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Monthly Focus: The Powerhouse (Jan, 2013)

By on June 14, 2013

Side Pull Up One LegTraditionally, the Powerhouse has been described as a 4 inch band that wraps around from the ribs to the hips, supported by the inner thighs and seat muscles.  We can think of it as the core but more! For a Pilates student, learning about the Powerhouse never ends. The Powerhouse muscles include not only the abdominals, but the spinal erectors and stabilizers, pelvic floor, diaphragm with other respiratory muscles, as well as the adductors and gluteals.  These muscles work to maintain posture, move and control the pelvis and the spine.  The role of the Powerhouse is to initiate and control movement, articulate and decompress the spine, move the spine in all directions, and promote proper breathing.

As a new student you are reminded every exercise by your instructor to scoop, pull your abs in and up, deepen your abdominals, tighten your seat, pull your inner thighs together- and so many other cues to help you work from the center out. As you advance in your practice the cues become more specific and detailed to both your body and the exercise being performed, but the focus on powerhouse never changes.

In life we need a powerhouse to hold us physically, emotionally and mentally when our world turns unexpectedly. Developing a strong Pilates powerhouse can help you not just move better but feel better, more confident, more able to cope with the unexpected. Pilates helps you to discover your personal power- your powerhouse!

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Pilates Blog | Studio Blog | Yoga Blog

March Monthly Theme

By on February 27, 2013

The Box

 

“Think outside the box” is a saying that encourages us to go beyond the expected parameters and to challenge ourselves with something new – to take risks. But working with the box is an important first step to understanding what you are trying to go beyond. Within structure creativity and progress can be realized.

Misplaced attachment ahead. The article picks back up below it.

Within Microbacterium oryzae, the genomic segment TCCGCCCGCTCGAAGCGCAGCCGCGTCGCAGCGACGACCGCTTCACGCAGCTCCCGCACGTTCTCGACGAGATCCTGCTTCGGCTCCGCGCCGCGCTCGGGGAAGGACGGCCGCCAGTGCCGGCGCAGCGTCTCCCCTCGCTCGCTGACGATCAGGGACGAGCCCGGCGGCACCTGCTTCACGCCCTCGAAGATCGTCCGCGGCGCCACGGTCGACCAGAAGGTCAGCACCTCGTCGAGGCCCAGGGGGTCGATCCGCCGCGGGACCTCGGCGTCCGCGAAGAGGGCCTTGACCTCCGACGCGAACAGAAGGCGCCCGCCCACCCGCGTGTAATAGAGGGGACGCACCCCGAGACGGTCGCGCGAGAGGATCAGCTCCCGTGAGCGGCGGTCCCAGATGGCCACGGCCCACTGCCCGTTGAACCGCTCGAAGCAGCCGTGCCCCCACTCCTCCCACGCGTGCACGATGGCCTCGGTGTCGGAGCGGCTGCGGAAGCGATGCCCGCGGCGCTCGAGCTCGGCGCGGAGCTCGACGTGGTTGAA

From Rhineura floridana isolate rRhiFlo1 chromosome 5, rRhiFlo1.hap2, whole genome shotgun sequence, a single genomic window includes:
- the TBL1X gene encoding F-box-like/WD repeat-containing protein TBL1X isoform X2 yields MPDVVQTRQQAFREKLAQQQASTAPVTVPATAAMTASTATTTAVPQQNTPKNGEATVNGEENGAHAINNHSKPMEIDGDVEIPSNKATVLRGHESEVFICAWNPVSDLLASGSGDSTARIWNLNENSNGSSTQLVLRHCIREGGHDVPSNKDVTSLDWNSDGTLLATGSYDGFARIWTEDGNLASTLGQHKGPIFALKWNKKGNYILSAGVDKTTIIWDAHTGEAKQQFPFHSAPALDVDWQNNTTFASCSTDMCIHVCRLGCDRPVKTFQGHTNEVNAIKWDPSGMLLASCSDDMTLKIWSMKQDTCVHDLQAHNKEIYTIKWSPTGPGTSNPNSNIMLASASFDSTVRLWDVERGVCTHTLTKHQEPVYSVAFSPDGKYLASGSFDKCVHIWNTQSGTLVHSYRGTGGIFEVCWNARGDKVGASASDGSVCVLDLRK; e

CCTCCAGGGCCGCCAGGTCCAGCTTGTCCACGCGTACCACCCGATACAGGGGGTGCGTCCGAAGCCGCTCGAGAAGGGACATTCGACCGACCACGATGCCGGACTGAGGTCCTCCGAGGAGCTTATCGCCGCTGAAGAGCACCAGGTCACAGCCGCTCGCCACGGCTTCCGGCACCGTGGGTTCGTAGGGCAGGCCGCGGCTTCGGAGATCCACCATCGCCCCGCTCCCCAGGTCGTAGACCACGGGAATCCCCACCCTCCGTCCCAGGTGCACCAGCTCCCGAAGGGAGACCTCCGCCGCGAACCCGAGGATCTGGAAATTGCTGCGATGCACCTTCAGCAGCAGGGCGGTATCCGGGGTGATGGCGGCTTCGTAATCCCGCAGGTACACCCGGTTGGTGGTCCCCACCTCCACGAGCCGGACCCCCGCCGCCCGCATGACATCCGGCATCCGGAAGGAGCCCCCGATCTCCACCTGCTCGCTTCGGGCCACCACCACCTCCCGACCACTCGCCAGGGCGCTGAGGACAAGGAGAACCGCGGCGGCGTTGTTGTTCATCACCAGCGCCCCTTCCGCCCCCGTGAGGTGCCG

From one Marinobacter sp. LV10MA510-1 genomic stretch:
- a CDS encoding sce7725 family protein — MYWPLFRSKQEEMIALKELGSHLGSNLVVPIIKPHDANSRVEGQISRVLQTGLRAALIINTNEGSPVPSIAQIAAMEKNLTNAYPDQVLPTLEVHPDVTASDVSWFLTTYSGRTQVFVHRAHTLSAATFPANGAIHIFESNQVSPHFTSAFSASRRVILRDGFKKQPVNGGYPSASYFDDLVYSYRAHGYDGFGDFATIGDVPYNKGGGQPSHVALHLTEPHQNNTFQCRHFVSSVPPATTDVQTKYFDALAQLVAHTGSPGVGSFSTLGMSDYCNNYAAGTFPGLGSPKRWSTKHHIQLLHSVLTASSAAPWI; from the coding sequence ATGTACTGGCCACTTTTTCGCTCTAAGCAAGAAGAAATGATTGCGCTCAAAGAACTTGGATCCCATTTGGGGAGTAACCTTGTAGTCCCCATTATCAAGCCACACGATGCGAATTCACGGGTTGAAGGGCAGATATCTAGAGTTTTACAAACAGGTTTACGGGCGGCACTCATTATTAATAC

In Pilates the box is a concept used to aide in aligning the body; it is an imaginary line from shoulder to shoulder and hip to hip creating a level horizontal carriage as well as creating a stacked relationship of the hips over the shoulders, thus creating a ‘box’. There is also a box within the box, the inner box created by the relationship of the low ribs and the top of the pelvis which helps to inform us as to whether or not we are lifting up through the powerhouse and encouraging space in the waist and spinal elongation. We work strongly from our center (in Pilates the Powerhouse) and work with an awareness of maintaining the box, stretching out into our periphery while holding strong in the center. Next workout, think about the corners of your box and pulling them in to find greater stability, and stretching them out to provide more flexibility.

 

The box is not only useful in Pilates but in all movement systems including yoga. When we work in yoga with asana we are not just trying to work more strongly and flexibly, but to create a greater alignment so that energy can flow more freely through the chakra system. For example, in Virabhadrasa I (Warrior 1) the body is aligned with the shoulders and hips pointing in the same direction (facing the front of the mat) and squarely aligned, as through arising out of the earth. Contrast that to Virabhadrasana II (Warrior II) where the box alignment is parallel to the long edges of the mat, the hips are opening in opposition, and the arms and legs are reaching forward and back energized from the center. Often students confuse the positions especially in Virabhadrasana II where the torso  is often turned toward the front arm.  Next class,  set your feet for this asana, the your hips and shoulders, and finally stretch your arms away from your heart and turn your gaze!

 

Working with awareness of the box is a great addition to your alignment as you may discover asymmetries in your hips, shoulders, ribs… and over time working with patience you can guide your body back into better balance.

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